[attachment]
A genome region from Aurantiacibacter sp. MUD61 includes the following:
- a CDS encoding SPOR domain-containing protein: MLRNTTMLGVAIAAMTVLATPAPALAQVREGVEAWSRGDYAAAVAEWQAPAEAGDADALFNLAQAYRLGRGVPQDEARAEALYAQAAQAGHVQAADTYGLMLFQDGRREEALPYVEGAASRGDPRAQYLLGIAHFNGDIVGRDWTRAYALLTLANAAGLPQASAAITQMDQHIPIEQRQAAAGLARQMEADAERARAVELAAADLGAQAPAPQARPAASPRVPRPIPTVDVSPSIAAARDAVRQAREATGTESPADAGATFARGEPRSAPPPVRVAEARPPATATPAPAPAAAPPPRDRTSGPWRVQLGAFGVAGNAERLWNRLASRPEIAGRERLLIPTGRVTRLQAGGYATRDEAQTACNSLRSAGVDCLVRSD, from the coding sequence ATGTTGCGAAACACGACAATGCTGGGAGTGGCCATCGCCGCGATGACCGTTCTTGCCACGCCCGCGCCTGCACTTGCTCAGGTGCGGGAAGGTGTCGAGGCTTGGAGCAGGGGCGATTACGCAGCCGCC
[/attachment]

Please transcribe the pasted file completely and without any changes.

A genome region from Aurantiacibacter sp. MUD61 includes the following:
- a CDS encoding SPOR domain-containing protein: MLRNTTMLGVAIAAMTVLATPAPALAQVREGVEAWSRGDYAAAVAEWQAPAEAGDADALFNLAQAYRLGRGVPQDEARAEALYAQAAQAGHVQAADTYGLMLFQDGRREEALPYVEGAASRGDPRAQYLLGIAHFNGDIVGRDWTRAYALLTLANAAGLPQASAAITQMDQHIPIEQRQAAAGLARQMEADAERARAVELAAADLGAQAPAPQARPAASPRVPRPIPTVDVSPSIAAARDAVRQAREATGTESPADAGATFARGEPRSAPPPVRVAEARPPATATPAPAPAAAPPPRDRTSGPWRVQLGAFGVAGNAERLWNRLASRPEIAGRERLLIPTGRVTRLQAGGYATRDEAQTACNSLRSAGVDCLVRSD, from the coding sequence ATGTTGCGAAACACGACAATGCTGGGAGTGGCCATCGCCGCGATGACCGTTCTTGCCACGCCCGCGCCTGCACTTGCTCAGGTGCGGGAAGGTGTCGAGGCTTGGAGCAGGGGCGATTACGCAGCCGCC